Make or buy decision when using generative AI software such as that from amberSearch

Of course, nowadays you can quickly put together a minimum viable product (MVP) yourself. And in most cases, you can see that the software is capable of delivering added value. But there is still a long way to go from such a pilot to a productive system. The question for companies is whether they really want to spend the money to build their own MVP if they are not prepared to invest the money to get it into production.

At amberSearch, we help companies to make the existing expertise that has accumulated over the years in various data silos available in one central location with the help of modern AI technology. For years, we have been developing our software with the full focus of a continuously growing team of developers and have learnt a number of lessons. A company that develops such software itself would first have to learn these lessons itself and then implement them.

Anyone who tries to build a solution for the use case that we solve with amberSearch should be aware that it is not that easy:


The main point will be the integrations. At amberSearch, we think of integrations in two ways. On the one hand, it is about our software being able to connect internal company data silos so that the user is able to potentially find all information. On the other hand, it is also about making the software available to the user as easily as possible. This includes, for example, the employee being able to access the software from different locations. These points must all be supported. By this we mean, for example, team apps, IFrame integrations, mobile optimisations, etc.

Access rights

Anyone who has connected the various systems must understand the access rights. If you offer your employees an AI assistant, you have to expect them to be able to find all the information they need. Do the developers in all connected systems understand the authorisation structures in depth in order to be able to cover all cases? Of course, such systems can be limited to the generally publicly available data, but it will be very difficult to explain to employees in communication why only a relatively small data set has been included in such systems.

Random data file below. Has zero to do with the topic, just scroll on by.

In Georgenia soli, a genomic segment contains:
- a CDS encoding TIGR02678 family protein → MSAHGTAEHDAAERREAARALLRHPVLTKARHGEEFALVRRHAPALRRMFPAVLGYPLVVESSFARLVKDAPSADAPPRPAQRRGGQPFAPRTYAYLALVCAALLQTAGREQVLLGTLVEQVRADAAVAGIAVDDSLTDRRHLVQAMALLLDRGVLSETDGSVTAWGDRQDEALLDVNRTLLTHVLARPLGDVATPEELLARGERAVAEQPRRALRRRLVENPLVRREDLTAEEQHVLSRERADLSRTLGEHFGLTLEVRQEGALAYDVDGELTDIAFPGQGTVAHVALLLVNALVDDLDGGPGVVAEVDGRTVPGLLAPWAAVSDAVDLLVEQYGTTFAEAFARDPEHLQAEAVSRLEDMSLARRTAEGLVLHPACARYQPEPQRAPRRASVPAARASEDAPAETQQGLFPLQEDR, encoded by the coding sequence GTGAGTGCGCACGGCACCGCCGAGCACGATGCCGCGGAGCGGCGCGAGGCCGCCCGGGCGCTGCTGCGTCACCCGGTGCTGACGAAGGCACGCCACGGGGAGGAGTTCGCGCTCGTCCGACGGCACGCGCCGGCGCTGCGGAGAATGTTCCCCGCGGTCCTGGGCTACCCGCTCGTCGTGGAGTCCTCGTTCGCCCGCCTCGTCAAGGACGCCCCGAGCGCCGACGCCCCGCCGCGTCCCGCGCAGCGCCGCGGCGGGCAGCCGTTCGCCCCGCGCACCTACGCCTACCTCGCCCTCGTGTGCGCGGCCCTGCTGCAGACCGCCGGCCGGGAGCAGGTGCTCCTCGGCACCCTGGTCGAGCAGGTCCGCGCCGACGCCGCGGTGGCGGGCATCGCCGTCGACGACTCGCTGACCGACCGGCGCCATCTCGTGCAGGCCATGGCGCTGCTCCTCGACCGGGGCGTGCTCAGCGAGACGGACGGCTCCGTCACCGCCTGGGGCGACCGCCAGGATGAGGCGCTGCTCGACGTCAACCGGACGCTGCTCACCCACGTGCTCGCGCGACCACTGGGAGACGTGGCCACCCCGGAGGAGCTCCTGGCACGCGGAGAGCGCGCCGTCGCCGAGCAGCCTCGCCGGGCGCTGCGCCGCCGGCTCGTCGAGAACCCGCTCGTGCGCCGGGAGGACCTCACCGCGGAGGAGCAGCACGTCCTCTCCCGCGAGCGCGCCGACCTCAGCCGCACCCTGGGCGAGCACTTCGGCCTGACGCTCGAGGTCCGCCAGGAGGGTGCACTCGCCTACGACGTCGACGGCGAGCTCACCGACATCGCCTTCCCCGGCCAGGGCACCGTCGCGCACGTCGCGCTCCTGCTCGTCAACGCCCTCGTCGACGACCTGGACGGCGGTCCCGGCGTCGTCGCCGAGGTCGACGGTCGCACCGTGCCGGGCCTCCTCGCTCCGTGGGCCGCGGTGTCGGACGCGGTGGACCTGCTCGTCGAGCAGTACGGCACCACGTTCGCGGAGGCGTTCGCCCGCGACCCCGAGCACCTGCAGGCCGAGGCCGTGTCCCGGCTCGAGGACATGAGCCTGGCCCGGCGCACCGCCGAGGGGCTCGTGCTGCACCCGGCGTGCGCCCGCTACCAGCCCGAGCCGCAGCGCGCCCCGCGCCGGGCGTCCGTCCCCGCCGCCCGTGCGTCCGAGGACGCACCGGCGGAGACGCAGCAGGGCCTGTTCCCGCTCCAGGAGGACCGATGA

GDPR & IT security

GDPR requirements are becoming increasingly demanding. Especially in combination with AI models, it must be ensured that data is not accidentally used differently than intended.

Customising AI models

Nowadays, the trick is no longer to develop or train an AI model yourself if you are provided with sufficient resources. The art lies in optimising the parameters of the AI models and adapting them to the use case. It takes many projects and years of experience to do this really well for a use case like ours. As the correct parameterisation of the AI models is not so easy to reproduce – although this is where the real know-how lies – we have made some of our AI models open source.

Economies of Scale

Those who rely on a solution like amberSearch have the advantage of economies of scale, as the costs of new functions are naturally shared across many customers. Investment in new functions and technologies is continuous, so that companies that invest in solutions such as amberSearch always have the most up-to-date systems.

Conclusion on the make vs buy decision for AI software

There are arguments both in favour of and against a make vs. buy decision. In increasingly complex situations, companies should not lose focus on their core business and ask themselves whether they have sufficient resources available to be able to react to imponderables and unforeseen events.

Agencies, IT service providers, consulting firms & co. They all want a slice of the AI pie and want to realise projects with their customers. The question that companies need to ask themselves is whether the use case is so individual that it cannot be covered by standard software or whether the use case is really so individual that the investment and risk are worthwhile.

Especially with the current speed of development, it is not enough to introduce the software once – it is a continuous development that constantly requires resources – in development, support or operation.

And last but not least, there should be a lot of dialogue with employees in order to take their expectations of the UX, the content (keyword: access rights) and the like into account.